If you struggle to remember your passwords, be sure to check out these excellent – and free – tools.
Like me, you probably have a mass of password-protected online accounts – email, Facebook, online stores, online banking, PayPal, eBay, web forums, etc., etc., etc. Best practice says you should use strong passwords and that each account should have a unique password. Okay, but this leads to an obvious problem: how the heck do you remember a multitude of complex passwords like ?lACpAs56IKMs”? And it’s this very problem that causes people to use simple, easy-to-remember passwords – such as “password”! There are, however, a couple of solutions. One option is to write your passwords down and keep the list in a secure place (no, a post-it note attached to your monitor is not a secure place!). While there is nothing wrong with this approach, it’s not particularly convenient. A better option is to use a password manager such as the excellent KeePass or LastPass (which I’ve briefly mentioned before in this post).
Comparing LastPass with KeePass
KeePass and LastPass are both completely free applications with a similar set of features. Basically, what these applications do is remember your passwords and store them in an encrypted database behind one master password.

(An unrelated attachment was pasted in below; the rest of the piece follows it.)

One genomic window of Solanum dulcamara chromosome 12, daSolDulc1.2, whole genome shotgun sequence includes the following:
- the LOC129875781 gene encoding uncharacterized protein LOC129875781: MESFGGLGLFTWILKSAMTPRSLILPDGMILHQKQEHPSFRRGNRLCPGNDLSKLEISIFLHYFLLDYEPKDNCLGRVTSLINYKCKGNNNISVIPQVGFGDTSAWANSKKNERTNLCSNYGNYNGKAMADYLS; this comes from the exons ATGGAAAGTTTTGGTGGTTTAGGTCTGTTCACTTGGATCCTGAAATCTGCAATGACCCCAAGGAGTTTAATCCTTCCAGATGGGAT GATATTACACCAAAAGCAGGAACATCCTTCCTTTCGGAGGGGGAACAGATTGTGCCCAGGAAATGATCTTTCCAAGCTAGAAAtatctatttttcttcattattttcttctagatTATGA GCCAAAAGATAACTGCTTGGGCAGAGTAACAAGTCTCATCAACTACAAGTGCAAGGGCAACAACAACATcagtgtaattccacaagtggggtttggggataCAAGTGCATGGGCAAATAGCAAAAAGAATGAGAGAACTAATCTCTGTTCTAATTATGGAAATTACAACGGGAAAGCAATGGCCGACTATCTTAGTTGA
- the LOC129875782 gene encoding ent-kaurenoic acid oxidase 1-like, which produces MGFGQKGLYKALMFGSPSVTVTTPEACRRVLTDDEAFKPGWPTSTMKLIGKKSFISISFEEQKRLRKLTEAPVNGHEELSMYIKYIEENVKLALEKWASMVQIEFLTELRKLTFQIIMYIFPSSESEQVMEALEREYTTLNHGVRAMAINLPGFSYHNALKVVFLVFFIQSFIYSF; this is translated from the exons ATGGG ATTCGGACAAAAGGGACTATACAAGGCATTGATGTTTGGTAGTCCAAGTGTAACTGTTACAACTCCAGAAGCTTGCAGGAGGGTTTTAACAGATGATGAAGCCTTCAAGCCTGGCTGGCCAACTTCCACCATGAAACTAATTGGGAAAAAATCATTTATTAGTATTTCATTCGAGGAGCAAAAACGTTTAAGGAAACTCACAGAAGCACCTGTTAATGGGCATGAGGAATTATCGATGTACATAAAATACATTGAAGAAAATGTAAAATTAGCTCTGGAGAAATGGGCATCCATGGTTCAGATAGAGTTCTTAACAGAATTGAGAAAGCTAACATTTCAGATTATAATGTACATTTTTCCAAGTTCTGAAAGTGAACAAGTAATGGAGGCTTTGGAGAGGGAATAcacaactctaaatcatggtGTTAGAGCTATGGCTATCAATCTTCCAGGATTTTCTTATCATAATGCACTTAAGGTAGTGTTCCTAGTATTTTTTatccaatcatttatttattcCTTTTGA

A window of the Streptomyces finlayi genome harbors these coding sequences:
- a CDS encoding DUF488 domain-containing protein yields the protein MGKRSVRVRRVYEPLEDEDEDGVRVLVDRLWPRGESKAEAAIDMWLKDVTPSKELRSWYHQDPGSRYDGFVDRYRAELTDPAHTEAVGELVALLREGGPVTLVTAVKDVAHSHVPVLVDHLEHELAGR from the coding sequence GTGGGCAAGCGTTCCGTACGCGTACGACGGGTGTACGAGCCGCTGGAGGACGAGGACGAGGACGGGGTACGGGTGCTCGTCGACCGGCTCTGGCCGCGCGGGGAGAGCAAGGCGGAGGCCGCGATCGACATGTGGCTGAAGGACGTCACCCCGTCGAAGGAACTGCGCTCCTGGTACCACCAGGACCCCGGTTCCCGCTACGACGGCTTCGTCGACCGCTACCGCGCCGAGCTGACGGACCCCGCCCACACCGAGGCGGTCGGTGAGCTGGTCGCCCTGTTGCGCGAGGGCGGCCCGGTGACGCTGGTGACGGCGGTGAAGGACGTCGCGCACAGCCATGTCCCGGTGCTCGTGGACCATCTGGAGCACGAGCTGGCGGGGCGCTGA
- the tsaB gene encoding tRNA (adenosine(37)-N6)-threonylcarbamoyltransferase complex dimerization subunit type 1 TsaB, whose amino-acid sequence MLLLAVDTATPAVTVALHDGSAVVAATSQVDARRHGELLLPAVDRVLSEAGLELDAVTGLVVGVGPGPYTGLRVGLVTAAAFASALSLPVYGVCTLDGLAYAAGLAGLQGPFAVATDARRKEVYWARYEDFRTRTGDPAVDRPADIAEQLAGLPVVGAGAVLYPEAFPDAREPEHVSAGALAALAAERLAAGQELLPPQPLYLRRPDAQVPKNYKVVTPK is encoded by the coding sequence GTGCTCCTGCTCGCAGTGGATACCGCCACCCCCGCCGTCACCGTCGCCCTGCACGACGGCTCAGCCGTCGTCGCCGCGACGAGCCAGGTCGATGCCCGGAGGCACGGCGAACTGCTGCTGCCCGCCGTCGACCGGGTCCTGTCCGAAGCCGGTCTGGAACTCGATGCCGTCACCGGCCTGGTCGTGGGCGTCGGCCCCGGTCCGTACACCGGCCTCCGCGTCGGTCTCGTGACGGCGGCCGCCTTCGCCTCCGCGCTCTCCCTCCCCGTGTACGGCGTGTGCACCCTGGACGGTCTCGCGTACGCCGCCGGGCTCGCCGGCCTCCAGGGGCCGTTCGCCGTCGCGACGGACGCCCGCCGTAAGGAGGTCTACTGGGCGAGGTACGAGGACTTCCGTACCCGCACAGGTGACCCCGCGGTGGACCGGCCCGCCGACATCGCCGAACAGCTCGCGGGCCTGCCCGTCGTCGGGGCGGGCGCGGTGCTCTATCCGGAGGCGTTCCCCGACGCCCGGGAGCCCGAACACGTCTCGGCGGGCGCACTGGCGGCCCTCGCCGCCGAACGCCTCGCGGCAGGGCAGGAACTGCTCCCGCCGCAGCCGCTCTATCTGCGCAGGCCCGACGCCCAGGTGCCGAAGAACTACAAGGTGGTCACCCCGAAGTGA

Both can import from other password management applications, both can auto fill password fields in web forms and both can automatically create strong passwords for you to use. There are, however, some differences worth noting.
Firstly, KeePass is open source like Linux while LastPass is closed source like Windows. This may lead some people to conclude that KeePass is the more secure of the two, but that may not be the case at all – Is Open Source Software More Secure?
Another key difference is that LastPass stores your passwords online whereas KeePass does not. While some people may not be entirely comfortable with their passwords being stored on the LastPass servers, it’s important to note that the data is encrypted before it leaves your computer and can only be decrypted by somebody who knows your master password. Further, online password storage enables you to keep your passwords synchronized between multiple computers – something that KeePass cannot (natively) do.
Finally, while both applications are very easy to use, LastPass is probably somewhat easier. While both applications can fill forms, with KeePass the process is not entirely automatic but achieved via hot keys or copy and paste. With LastPass, however, the process can be entirely automated and you can set it to log you into a particular site as soon as you land on it.
Which is better, KeePass or LastPass?
Which should you choose? You really can’t go wrong with either, but KeePass probably has slightly more geek appeal while LastPass is probably the best bet for people who are looking for the most straightforward solution possible.
If you know of any other great password managers or have a password security tip that’d you like to share, please leave a comment!